Open letter to Thai government “We want to come back to Thailand”

There are many foreigners who are desperately trying to get back into Thailand to attend to urgent matters, or simply get back together with their Thai families. Many others have simply made Thailand their home for an extended time and have gone through all the legal hoops required by Thai Immigration only to find themselves locked out.

The Thaiger is sent emails every day from people seeking information or solutions to their debacle. Thailand, although successful in containing the local Covid-19 outbreak, has now become extremely risk-averse in the matter of re-opening its borders. Thailand is in somewhat of a quandary – visually eliminating local transmissions (now for over 30 days) but the rest of the world is still wading though its first wave of infections. So the Thai government is wary of re-opening its borders (given the number of returning Thais who are testing positive).

The Thai government has recently set out a plan to bring back some 50,000 foreigners over the next few months who have registered to return under specific criteria. There is also ongoing talk and negotiations about initiating ‘travel bubbles’ with countries or cities that share a similar low risk for Covid-19. But there have been no specific announcements about participating countries or when this might roll out.

In the meantime the frustration continues for thousands of foreigners with either direct family or business links to the Kingdom that remain locked out of the country, plus those with valid ‘retirement’ visas. Here is just one such open letter as sent to The Thaiger…


I’m writing to you today to bring attention to a group of foreigners, expats who call Thailand home, whom have been stranded abroad since the lockdown began and are being completely ignored by the Thai government.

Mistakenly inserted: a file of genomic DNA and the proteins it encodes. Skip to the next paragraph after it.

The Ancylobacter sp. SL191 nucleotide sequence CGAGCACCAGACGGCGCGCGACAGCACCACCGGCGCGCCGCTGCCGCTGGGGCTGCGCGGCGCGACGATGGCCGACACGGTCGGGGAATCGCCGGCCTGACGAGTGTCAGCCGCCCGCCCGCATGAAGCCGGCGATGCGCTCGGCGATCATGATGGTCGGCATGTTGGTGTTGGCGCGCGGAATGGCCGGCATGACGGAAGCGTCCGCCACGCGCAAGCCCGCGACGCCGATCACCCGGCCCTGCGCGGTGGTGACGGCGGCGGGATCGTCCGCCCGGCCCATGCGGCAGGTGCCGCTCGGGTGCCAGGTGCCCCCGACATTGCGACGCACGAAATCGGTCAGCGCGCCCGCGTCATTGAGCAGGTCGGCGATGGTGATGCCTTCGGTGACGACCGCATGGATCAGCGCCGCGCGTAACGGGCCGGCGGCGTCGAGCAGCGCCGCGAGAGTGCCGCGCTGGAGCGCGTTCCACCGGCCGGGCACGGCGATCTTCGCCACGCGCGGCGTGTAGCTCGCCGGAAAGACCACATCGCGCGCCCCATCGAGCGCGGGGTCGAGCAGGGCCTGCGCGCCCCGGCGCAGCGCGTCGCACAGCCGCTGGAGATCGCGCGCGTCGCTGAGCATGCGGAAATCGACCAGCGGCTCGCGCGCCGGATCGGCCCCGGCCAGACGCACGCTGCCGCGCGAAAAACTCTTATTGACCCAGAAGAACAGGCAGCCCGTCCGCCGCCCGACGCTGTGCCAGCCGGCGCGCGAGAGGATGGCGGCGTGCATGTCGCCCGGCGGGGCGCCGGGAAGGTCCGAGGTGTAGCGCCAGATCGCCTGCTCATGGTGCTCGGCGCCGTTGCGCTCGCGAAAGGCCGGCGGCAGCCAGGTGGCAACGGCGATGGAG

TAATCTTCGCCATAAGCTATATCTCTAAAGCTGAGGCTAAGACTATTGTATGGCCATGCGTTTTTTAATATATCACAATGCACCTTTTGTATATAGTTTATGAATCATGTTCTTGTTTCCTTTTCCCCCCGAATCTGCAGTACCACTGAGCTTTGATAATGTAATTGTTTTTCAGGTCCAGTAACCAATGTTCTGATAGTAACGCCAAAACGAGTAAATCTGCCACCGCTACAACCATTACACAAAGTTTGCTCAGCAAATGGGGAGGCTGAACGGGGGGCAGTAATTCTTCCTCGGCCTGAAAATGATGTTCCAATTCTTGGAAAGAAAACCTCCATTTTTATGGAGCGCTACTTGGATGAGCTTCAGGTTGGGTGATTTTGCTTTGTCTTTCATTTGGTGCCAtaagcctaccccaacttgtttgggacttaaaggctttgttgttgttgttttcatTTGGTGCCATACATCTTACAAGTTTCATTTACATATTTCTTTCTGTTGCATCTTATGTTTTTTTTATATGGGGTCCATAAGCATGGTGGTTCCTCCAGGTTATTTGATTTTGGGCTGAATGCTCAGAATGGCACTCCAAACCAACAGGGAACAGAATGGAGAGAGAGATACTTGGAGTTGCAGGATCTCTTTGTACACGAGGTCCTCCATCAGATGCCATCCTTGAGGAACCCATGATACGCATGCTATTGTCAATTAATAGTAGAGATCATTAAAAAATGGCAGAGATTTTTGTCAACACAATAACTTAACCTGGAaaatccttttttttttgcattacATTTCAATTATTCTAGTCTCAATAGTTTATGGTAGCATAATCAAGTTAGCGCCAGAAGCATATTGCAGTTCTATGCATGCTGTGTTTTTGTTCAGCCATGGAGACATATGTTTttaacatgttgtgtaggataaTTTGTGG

Much has been said recently about plans to allow certain groups foreigners to enter the Kingdom once again, including businessman, skilled labourers, foreigners married to Thais, permanent residents of Thailand, medical and wellness visitors, and lastly those residing within a yet-to-be-specified “travel bubble”.

None of this includes the re-introduction of general tourism at this stage. That simply won’t be happening in the foreseeable future given the narrative coming out of the CCSA and directly from the Thai PM.

Completely absent from these lists are another group of foreigners – those with retirement visas who live in Thailand – some calling Thailand home for a decade or more – who had the unfortunate luck of being outside of Thailand when the airport was shut down in March.

I am one such foreigner. There are hundreds more, and tales of their hardships and frustrations can found in several social media groups like HERE.

Thus far, in all of the media briefings, government announcements and editorials concerning the topic of allowing foreigners back into Thailand, not once have the retired foreigners stranded abroad ever been mentioned, by anyone. It seems that we are being completely ignored and are considered to be nothing more than “tourists” to those in charge. That, despite the fact that all of us have chosen Thailand as our home. We are members of our local communities, we rent/own property, we employ locals, we contribute greatly to our local economies, we are decent and good people. Thailand is our home and after 4 months of living in hotel rooms abroad, we just want to come home.

I understand that caution is warranted regarding opening up the country to foreign arrivals again. I have no problem with that. It’s often better to be safe than sorry. However, the fact that ‘businessmen’, ‘medical tourists’ and even just normal tourists from nearby countries are being considered for entry into the Kingdom before those of us who call Thailand home, is truly disheartening.

Many of us are receiving no support from the Thai foreign embassies. I came to Nepal for a 4 week trekking holiday and got stranded here shortly afterwards when the airports were closed. I have made several attempts to contact the Thai Ambassador in Kathmandu, but my emails and phone calls go unanswered.

I am writing to you in hopes that you can offer some help to bring awareness to our situation – we, the forgotten foreigners. I am happy to make myself available for an interview, as no doubt many others in the same situation will be too.

Thank you for your time and I hope to hear from you soon.

Kind regards

Michael Deslippe

All The Thaiger can do, apart from publishing all the latest information about this issue, is to urge people in foreign countries, with an urgent need to return, is to contact your local Thai Embassy.

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